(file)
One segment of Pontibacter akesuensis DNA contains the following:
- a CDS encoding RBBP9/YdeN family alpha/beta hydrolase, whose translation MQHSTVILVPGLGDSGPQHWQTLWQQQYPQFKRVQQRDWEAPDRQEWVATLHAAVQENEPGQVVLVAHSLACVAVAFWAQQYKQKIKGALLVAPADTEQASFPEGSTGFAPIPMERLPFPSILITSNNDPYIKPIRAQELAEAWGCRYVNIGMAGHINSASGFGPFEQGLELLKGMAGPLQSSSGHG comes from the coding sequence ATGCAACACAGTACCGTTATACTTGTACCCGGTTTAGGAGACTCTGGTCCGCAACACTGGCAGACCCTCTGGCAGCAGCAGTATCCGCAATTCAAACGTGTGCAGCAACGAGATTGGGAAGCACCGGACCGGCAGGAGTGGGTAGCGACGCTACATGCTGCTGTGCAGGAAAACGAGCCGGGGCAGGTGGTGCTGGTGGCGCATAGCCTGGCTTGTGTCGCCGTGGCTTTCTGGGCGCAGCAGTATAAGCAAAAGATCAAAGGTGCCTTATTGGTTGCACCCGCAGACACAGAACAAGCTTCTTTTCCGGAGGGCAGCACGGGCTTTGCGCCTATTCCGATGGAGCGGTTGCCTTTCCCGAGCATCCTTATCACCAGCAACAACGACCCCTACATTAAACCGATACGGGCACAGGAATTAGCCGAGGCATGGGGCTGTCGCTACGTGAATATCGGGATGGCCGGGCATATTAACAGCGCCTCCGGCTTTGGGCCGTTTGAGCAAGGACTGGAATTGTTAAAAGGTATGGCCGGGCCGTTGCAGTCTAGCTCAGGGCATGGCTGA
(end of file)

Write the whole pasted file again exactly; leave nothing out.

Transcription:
One segment of Pontibacter akesuensis DNA contains the following:
- a CDS encoding RBBP9/YdeN family alpha/beta hydrolase, whose translation MQHSTVILVPGLGDSGPQHWQTLWQQQYPQFKRVQQRDWEAPDRQEWVATLHAAVQENEPGQVVLVAHSLACVAVAFWAQQYKQKIKGALLVAPADTEQASFPEGSTGFAPIPMERLPFPSILITSNNDPYIKPIRAQELAEAWGCRYVNIGMAGHINSASGFGPFEQGLELLKGMAGPLQSSSGHG comes from the coding sequence ATGCAACACAGTACCGTTATACTTGTACCCGGTTTAGGAGACTCTGGTCCGCAACACTGGCAGACCCTCTGGCAGCAGCAGTATCCGCAATTCAAACGTGTGCAGCAACGAGATTGGGAAGCACCGGACCGGCAGGAGTGGGTAGCGACGCTACATGCTGCTGTGCAGGAAAACGAGCCGGGGCAGGTGGTGCTGGTGGCGCATAGCCTGGCTTGTGTCGCCGTGGCTTTCTGGGCGCAGCAGTATAAGCAAAAGATCAAAGGTGCCTTATTGGTTGCACCCGCAGACACAGAACAAGCTTCTTTTCCGGAGGGCAGCACGGGCTTTGCGCCTATTCCGATGGAGCGGTTGCCTTTCCCGAGCATCCTTATCACCAGCAACAACGACCCCTACATTAAACCGATACGGGCACAGGAATTAGCCGAGGCATGGGGCTGTCGCTACGTGAATATCGGGATGGCCGGGCATATTAACAGCGCCTCCGGCTTTGGGCCGTTTGAGCAAGGACTGGAATTGTTAAAAGGTATGGCCGGGCCGTTGCAGTCTAGCTCAGGGCATGGCTGA